Chris Johnson

No more bag boys is one of many signs how grocery stores are changing

AP

When I was 16, I got my first steady part-time job as a bag boy for the IGA grocery in Oglethorpe, Ga. I don’t like to brag, but they paid me $3.35 an hour. My boss thought that was about $3.34 an hour too much.

To this day, I’m not sure I’ve had a more difficult or dangerous job. If you don’t believe being a bag boy at the IGA is dangerous, then you obviously never got chased by an old lady after her loaf of bread got mashed in the bag. Hell hath no fury like a woman who’s bread just got mashed. They must’ve made those canes out of steel because those suckers hurt.

It was difficult because my boss drove us like we were in a North Korean work camp — and because I had to keep passing a display of delicious Slim Jims while stealing hardly any of them.

These days, the grocery store employees I see work at a calmer, more reasonable pace while making more than double the riches I was raking in back then. Hardly any of them appear to have been beaten with steel canes, so perhaps that’s illegal now.

In fact, much has changed since my bag boy days at the IGA, now a Piggly Wiggly. Heck, even the bags themselves have changed. There was no “paper or plastic” question back then. It was “Paper or paper?” Some folks who care about the planet even re-use fabric bags over and over, but I read recently that they’ve discovered a new solar system with seven planets, some of which might even be inhabitable, so I’m not worried about saving this one anymore. We have spares now.

You also can mash your own bread and have to beat yourself over the head with your own cane. Yes, many stores prefer you do your own scanning, checking out and bagging. Soon, I’m sure I’ll be in the meat department cutting my own t-bone with a side of fingers.

I actually like the self-checkout if I only have a few items because I really hate making small talk. And the human cashiers have to say things like, “Hi, how are you today?” Since I hate making small talk, I have to respond with bigger talk like, “Well, I’m kinda worried about what effect a 20 percent reduction in the State Department budget might have on our dealings in Uzbekistan, Kyrgyzstan and the other Stans.”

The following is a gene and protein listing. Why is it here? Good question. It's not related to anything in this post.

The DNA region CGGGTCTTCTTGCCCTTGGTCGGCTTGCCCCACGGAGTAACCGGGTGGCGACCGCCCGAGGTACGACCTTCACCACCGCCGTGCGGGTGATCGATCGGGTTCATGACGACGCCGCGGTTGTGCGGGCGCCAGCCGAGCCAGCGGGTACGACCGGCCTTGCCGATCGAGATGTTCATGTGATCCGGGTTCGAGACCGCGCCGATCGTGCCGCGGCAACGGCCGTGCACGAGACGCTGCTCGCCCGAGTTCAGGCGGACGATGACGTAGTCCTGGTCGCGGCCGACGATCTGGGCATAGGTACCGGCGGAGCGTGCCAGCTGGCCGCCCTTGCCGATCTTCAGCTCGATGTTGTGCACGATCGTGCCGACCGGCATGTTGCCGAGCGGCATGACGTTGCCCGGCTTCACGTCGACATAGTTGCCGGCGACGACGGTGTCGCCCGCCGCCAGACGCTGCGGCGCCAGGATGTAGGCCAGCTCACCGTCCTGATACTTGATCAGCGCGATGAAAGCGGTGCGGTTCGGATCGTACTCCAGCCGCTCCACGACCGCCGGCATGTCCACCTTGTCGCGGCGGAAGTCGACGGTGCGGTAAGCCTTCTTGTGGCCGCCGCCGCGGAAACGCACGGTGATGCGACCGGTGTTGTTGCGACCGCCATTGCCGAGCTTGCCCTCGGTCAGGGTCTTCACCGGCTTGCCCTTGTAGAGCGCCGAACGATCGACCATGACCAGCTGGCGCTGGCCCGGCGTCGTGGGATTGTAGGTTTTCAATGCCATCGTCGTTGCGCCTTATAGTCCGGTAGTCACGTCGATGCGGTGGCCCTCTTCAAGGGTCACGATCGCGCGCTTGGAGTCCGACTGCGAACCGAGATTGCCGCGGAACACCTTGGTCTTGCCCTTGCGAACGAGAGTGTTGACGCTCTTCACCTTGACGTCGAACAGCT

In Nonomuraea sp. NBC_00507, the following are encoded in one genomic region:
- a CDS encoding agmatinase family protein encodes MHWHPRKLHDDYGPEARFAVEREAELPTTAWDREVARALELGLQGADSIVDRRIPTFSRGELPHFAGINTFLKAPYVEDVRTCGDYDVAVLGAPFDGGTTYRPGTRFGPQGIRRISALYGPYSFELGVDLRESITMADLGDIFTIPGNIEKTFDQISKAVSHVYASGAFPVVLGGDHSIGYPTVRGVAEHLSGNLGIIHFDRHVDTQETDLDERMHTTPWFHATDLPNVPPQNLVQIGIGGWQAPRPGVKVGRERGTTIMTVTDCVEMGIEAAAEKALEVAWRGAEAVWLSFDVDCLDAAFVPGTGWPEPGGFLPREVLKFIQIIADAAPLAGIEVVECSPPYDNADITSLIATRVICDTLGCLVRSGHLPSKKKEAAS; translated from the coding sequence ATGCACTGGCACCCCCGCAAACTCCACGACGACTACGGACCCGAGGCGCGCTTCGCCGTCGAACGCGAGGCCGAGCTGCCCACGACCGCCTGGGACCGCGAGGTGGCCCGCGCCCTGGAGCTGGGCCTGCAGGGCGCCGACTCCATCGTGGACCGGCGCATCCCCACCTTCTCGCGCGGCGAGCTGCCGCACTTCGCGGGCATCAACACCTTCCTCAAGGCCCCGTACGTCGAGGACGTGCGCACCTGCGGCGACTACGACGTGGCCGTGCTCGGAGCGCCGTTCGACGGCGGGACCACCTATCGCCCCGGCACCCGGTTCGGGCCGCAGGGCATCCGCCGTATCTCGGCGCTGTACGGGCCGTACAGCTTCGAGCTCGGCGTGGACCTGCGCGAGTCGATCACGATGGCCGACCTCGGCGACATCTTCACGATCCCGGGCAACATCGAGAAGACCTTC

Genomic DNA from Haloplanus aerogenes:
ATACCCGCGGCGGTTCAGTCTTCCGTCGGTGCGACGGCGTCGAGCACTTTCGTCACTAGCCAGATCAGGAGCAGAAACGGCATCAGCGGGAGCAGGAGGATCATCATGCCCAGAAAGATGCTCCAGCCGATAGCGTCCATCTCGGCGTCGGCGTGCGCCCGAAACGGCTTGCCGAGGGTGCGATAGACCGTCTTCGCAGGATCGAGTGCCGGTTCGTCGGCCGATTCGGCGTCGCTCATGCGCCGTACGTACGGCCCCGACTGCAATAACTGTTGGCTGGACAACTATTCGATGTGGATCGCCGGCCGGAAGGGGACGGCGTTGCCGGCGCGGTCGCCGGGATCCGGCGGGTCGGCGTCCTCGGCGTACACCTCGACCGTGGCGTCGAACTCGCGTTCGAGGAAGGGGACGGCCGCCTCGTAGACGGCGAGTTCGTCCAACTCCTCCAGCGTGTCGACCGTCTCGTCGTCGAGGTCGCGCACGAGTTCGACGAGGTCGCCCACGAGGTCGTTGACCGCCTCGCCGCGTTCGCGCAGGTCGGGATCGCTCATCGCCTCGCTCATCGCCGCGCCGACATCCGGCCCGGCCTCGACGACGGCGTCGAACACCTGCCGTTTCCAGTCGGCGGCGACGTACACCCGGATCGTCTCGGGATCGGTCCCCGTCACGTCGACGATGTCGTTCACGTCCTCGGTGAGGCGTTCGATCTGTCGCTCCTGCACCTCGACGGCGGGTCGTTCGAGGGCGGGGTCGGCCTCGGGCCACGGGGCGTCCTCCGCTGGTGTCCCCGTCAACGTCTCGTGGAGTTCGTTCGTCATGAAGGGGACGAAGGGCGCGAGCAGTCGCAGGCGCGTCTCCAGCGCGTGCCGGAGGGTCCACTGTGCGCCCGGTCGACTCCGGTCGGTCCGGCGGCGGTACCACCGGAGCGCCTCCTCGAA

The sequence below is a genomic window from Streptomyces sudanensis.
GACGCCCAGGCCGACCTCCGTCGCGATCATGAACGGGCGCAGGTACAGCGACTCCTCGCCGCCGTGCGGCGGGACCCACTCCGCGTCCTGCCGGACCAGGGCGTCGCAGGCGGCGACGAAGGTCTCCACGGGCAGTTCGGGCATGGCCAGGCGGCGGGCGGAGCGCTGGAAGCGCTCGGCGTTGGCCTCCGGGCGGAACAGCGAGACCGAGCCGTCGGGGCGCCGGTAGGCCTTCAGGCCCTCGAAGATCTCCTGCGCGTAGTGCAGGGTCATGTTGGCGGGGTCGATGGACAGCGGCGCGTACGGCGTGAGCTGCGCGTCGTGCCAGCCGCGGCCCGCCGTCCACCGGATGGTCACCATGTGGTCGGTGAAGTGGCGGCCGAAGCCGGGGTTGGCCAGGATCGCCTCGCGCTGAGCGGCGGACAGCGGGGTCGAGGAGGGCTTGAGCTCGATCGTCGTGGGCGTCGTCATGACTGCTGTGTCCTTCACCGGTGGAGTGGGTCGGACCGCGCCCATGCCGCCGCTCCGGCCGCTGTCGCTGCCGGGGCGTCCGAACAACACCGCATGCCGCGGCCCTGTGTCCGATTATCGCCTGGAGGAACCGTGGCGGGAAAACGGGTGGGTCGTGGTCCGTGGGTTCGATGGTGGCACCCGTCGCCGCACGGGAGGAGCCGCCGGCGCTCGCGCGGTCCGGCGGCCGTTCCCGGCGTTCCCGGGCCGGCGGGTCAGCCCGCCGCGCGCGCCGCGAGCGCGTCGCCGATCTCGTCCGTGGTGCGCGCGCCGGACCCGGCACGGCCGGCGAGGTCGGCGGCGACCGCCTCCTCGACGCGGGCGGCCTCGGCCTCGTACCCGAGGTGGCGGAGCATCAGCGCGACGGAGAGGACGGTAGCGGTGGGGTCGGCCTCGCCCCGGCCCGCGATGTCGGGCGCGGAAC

“That’s nice.”

Of course, sometimes the conversation with the self-checkout machine is worse. “Please wait. Unexpected item in bagging area. Select payment type. Assistance needed. Stop drop and roll. This machine will self-destruct in 10 seconds.”

“I just wanted this gum and a Coke Zero!”

Then you get a receipt that’s 4 feet long for that gum and Coke Zero. It’s got coupons for every competing product, a survey where you could win a free pack of gum and some of the store’s favorite chapters from “War and Peace.” I didn’t need a buggy when I came in, but I’m gonna need something to carry this receipt out. Is there a bag boy available? Or bag girl?

When I do go through a line with a bag boy — or girl — I like to nod and say something about my days as a bag boy, so that they know I’ve been in those trenches and experienced their pain.

You’d think I’d get a nod of respect as a grizzled old grocery veteran, but usually it’s just a bewildered look to the effect of, “They had food back then?”

Connect with Chris Johnson at kudzukid.com.

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